Maybe it’s just me, desperately searching for optimistic signals in the noise that dominates the mainstream coverage of climate change, but could there be something happening out there, something attesting to a new, more mature interpretation of the challenge facing society at large?

Item 1: The Economist publishes an impassioned lament. This from a magazine that for so long seemed althogether disinterested in the subject:

A HUNDRED years from now, looking back, the only question that will appear important about the historical moment in which we now live is the question of whether or not we did anything to arrest climate change. Everything else–the financial crisis, the life or death of the euro, authoritarianism or democracy in China and Russia, the Great Stagnation or the innovation renaissance, democratisation and/or political Islam in the Arab world, Newt or Mitt or another four years of Barack–all this will fade into insignificance beside the question of whether we managed to do anything about human industrial civilisation changing the climate of Planet Earth.

And that’s just the first half of the opening paragraph. Towards the end, the gloom descends even further.

Maybe the idea that Mali and Burkina Faso were once inhabited countries rather than empty deserts will seem queer, and the immiseration of huge numbers of stateless refugees thronging against the borders of the rich northern countries will be taken for granted. The absence of the polar ice cap and the submersion of Venice will have been normalised; nobody will think of these as live issues, no one will spend their time reproaching their forefathers…

A concession that an ecological crisis dwarfs those posed by mere financial forces is not what I expected from The Economist. It was a late-comer to responsible coverage of climate change and a reluctant convert at that. But this sort of thing suggests a conversion of Damascene proportions.

Item 2: Globe and Mail columnist John Ibbitson, who writes despondently about Canada’s failure to address its embarrassing record on greenhouse gas emissions. Canada, you will probably already know, this week became the first, and so far only, nation to withdraw from the Kyoto Protocol. Ibbitson is a center-right commentator in the Canadian sense, which means he is generally to the left of what passes for the center in the U.S., but tends to be more skeptical than supportive of “progressive” notions. This week, however, he made it clear he now shares at least some of the distress that has worked its way into the editorial desk at The Economist.

Canada gave its word to the world. Canada broke its word. The final confession was as shameful as it was inevitable. No one should feel anything other than ashamed. Not the Conservatives, not the Liberals, not us.

Ibbitson hits the nail on the head. Most green pundits would rather castigate Stephen Harper’s governing Conservatives for doing the bidding of their petrol-dollar associates than admit the truth, which is that Canada withdrew from Kyoto because it would have been irresponsible not to. Canada’s GHG emissions have risen dramatically instead of falling as it committed to make happen under Kyoto. So if the country didn’t withdraw before the end of this year, it would have faced the need to spend billions on offsets or face sanctions.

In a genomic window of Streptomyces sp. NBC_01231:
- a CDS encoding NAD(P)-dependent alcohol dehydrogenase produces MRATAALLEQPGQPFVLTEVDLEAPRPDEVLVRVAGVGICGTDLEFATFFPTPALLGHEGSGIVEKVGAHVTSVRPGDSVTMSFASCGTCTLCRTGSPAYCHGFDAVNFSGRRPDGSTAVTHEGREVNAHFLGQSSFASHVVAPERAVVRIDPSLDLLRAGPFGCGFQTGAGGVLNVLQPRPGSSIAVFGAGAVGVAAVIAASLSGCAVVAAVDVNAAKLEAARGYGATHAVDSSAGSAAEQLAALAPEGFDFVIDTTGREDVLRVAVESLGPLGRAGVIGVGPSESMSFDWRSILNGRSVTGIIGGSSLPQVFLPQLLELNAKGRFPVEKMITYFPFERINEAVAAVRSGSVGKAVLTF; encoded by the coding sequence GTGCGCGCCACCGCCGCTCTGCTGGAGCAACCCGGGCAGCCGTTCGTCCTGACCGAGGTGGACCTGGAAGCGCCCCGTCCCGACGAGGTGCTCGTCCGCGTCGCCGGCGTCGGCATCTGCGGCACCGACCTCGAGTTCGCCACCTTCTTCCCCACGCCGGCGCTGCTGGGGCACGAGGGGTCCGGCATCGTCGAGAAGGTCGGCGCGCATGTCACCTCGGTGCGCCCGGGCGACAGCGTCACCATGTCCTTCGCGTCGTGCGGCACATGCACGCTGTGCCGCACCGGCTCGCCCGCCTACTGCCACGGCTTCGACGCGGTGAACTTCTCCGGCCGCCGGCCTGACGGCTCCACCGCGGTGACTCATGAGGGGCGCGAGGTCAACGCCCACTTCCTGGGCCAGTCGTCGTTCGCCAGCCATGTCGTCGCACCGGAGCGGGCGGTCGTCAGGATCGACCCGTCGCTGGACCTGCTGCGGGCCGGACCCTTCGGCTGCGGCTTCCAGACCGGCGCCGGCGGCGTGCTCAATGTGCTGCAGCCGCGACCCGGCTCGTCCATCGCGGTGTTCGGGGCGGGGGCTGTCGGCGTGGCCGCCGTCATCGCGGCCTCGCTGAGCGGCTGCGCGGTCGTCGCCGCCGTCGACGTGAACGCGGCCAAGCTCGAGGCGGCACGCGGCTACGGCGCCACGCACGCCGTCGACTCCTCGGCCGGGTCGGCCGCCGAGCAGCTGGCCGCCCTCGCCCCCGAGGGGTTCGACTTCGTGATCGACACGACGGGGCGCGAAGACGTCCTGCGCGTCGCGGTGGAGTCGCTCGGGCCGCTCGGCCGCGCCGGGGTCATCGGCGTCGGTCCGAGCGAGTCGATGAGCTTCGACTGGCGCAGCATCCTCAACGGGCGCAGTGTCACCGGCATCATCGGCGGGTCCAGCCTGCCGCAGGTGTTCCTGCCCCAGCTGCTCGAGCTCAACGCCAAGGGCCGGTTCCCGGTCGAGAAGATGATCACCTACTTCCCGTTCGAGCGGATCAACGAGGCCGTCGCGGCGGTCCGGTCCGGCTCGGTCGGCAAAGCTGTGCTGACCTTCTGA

The real problem can be traced to Jean Chretien’s Liberals, who frittered away more than a decade of economic prosperity by doing precisely nothing to move away from fossil-fuel-dependency and toward carbon-neutral alternatives. By the time the Conservatives took over in 2005, the bed was made, and there was never any chance Canada would meets its Kyoto commitments. So the only thing left to do was save the taxpayer a few pennies by getting out when the getting was good.

By using the language of shame, Ibbitson makes it clear that this is not just another in a long list of lost opportunities for Canada to lead by example. It is cause for some serious soul-searching in the not-so-great white North. The Economist makes a similar admission from Britain,

I am not holding my breath for comparable shifts in the U.S. But it would be nice.

Two degrees of separation

Compare and contrast:

The team’s new examination of the paleo-climate record now shows that “a global warming of a couple degrees Celsius would basically create a different planet,” Hansen warned. It’s different than the one that humanity, that civilization knows about. If we look at the paleo record, the target of two degrees Celsius is actually a prescription for long-term disaster.” [Source]


I think that we look at two degrees as an important and serious goal which ought to guide what we do … it ought to inform our sense of what needs to be done. It might well cause us or anybody else to say, jeez, we need to do more. But we don’t see it as akin to a national target. [Source]

The first comes from a report by KQED on warnings from top NASA climatologist James Hansen, speaking at this week’s annual meeting of the American Geophysical Union. The second are the words of U.S. Climate Envoy Todd Stern, speaking at the COP17 talks in Durban, also this week.

Is Stern just having trouble staying abreast of recent events in the field that informs his job? Well, 10 months ago, a paper in the Philosophical Transactions of the Royal Society had this to say about the subject:

The analysis suggests that despite high-level statements to the contrary, there is now little to no chance of maintaining the global mean surface temperature at or below 2 °C. Moreover, the impacts associated with 2 °C have been revised upwards, sufficiently so that 2 °C now more appropriately represents the threshold between ‘dangerous’ and ‘extremely dangerous’ climate change. Ultimately, the science of climate change allied with the emission scenarios for Annex 1 and non-Annex 1 nations suggests a radically different framing of the mitigation and adaptation challenge from that accompanying many other analyses, particularly those directly informing policy. [Source]

If you’re a sucker for this sort of thing, read David Roberts’s summary of the situation at Grist.

A hint that things may not be as bad as we thought

I would be remiss if I didn’t direct your attention to a new paper in Science that concludes, however tentatively, that the global climate may not be as sensitive to rising atmosheric CO2 levels as everyone has assumed. It is, after all, a rare dose of optimism in a field that has been characterized by “it’s worse than expected” findings for pretty much its entire history.

Continue reading “A hint that things may not be as bad as we thought”